Other noted completed projects include a large-scale project for Salford City Council, which involved the design and fabrication of a series of directional markers for the Chapel Street area. The project also involves a series of creative workshops with the local community, including elderly peoples residential homes, primary schools and local youngsters. For the project he is also acting as a mentor for a selection of local art students who have been awarded project bursary awards. Please visit the project's web site, which explains the overall content, strategy and community involvement of the scheme, to date: www.tompearman.co.uk/salford
One particular project involved working with Public Art Leicester and Leicester Housing Association on a large scale 'Cultural Mapping', ACE Lottery/SRB5 funded £120,000 commission involving integrated artworks and the complete design of soft and hard landscaping of an exterior seating area, children's play area, and basket ball court. By combining an engagement scheme with a close involvement with the architect and project manager, Pearman has successfully transformed a redundant exterior space into a durable and exciting area for the local community. The artworks for the scheme include vitreous enamel panels, relief concrete slabs, furniture and a mosaic tiled area.
Other completed projects include a large scale site specific decorative glass scheme for the atrium areas for a new NHS Primary Care Centre in Darwen, Lancashire, and an external seating commission for Cannock Chase Council, Arts for Health project, 'Walk to Win' and the Forestry Commission involving a site specific sculptural bench design and production to be located on an established trail at Birches Valley in Rugeley, Staffordshire. Pearman has also undertaken a large scale lighting, sculpture and architectural glass commission for York NHS Hospital's Cancer Care Centre external courtyard and interior main entrance, a glass artwork commission for the new NHS Cardiac & Surgical Unit at Stepping Hill Hospital, Stockport, and a large scale ceiling to floor screen, lighting, external sign and architectural decorative glazing commission, for Bethlem Royal Hospital / Trust Arts.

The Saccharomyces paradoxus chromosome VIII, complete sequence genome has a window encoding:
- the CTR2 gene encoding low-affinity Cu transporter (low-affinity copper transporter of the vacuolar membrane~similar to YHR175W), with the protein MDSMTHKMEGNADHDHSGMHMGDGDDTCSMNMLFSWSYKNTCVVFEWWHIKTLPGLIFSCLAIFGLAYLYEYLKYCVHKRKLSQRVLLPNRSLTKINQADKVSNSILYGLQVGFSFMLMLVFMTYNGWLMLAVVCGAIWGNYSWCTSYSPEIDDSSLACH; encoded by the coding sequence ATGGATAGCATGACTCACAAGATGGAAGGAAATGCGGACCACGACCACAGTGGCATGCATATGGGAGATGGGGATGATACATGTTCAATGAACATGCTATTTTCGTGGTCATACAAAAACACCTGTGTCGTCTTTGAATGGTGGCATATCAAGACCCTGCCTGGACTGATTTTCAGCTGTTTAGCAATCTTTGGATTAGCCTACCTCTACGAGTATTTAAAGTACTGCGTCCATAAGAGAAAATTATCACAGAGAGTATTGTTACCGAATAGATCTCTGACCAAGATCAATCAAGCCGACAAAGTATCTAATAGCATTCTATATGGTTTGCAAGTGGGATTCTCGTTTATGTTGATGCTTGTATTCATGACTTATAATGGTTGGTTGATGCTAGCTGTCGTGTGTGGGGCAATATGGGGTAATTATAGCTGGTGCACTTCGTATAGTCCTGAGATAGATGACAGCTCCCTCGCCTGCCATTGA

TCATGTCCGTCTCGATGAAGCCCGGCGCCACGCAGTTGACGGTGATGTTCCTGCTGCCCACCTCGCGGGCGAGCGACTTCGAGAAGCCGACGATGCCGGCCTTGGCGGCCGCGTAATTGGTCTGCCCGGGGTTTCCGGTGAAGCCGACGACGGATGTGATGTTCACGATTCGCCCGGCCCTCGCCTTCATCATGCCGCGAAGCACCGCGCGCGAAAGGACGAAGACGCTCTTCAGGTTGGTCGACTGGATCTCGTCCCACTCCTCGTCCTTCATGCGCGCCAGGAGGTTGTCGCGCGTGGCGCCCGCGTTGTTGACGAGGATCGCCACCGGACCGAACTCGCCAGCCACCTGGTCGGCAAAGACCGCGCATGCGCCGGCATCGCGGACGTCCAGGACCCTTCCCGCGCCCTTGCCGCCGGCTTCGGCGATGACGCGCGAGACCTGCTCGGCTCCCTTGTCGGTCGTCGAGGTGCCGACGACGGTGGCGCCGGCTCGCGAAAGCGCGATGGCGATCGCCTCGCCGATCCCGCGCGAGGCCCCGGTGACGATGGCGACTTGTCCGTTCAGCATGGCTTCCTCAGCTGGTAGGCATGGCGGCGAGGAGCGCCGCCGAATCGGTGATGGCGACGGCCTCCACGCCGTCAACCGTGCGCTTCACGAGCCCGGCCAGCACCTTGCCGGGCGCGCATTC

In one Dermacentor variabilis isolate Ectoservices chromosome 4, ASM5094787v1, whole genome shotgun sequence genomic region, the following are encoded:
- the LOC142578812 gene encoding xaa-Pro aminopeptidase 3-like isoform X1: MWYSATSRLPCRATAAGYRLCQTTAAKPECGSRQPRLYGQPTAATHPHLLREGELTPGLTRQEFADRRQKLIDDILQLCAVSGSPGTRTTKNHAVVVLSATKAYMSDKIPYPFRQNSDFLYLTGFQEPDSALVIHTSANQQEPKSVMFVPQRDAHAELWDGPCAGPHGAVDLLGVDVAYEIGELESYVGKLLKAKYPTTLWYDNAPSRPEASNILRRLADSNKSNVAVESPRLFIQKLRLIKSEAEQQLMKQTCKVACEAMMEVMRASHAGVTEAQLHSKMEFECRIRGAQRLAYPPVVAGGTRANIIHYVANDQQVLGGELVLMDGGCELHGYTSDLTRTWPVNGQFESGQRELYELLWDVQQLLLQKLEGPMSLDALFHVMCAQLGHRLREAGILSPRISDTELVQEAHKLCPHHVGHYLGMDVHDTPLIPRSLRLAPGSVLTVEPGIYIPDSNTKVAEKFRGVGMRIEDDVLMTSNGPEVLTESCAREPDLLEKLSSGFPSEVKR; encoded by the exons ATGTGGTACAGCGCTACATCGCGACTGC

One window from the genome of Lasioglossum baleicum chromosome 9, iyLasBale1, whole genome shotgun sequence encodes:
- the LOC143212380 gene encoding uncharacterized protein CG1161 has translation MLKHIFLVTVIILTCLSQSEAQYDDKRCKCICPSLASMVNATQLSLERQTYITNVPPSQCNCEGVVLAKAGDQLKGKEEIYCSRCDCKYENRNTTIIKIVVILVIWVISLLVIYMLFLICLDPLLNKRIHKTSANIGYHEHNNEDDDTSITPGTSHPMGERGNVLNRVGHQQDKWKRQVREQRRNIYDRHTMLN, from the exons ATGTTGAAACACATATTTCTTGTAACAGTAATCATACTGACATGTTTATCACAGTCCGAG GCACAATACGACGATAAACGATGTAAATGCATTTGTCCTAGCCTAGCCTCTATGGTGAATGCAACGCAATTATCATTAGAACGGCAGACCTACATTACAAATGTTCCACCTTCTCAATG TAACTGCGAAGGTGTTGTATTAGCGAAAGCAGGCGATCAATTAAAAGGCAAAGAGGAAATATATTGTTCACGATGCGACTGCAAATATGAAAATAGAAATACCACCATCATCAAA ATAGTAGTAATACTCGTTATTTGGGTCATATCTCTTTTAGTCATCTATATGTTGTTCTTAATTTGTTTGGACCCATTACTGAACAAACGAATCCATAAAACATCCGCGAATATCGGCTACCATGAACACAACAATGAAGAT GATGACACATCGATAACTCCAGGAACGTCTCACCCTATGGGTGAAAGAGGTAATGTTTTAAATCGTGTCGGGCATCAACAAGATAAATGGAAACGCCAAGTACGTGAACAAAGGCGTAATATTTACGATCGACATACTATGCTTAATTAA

Ongoing projects include a site specific glass commission for the new University of Ulster involving fired artworks to the three meter tall curtain glazing system of the new cafe / bar area, and a public art scheme for Guilford housing Association situated in a local playground.
Other previous projects have involved printing onto 16 architectural glass panels (1400 x 650 mm each), to provide a visually exciting facade for the 30M long glass gallery window of the new Lottery funded London Print Studio. Working with the project engineer and architect to establish the optimum medium, Pearman combined the mediums of silk-screen printing with a modern process of stained glass, to provide an architectural permanence. The approach resulted in an extremely durable series of images, consisting of dynamic forms and vibrant transparent blocks of colour. The architectural panels are visible from both the interior and exterior of the building, providing an exciting visual spectacle for the local urban environment.
Pearman's furniture designs have previously been commissioned by The Royal Festival Hall and The Hayward Gallery. Pearman has also exhibited in individual as well as group shows around the country and was recently involved in an architectural decorative glass exhibition in Barcelona, as part of the 'Barcelona's Year of Design'.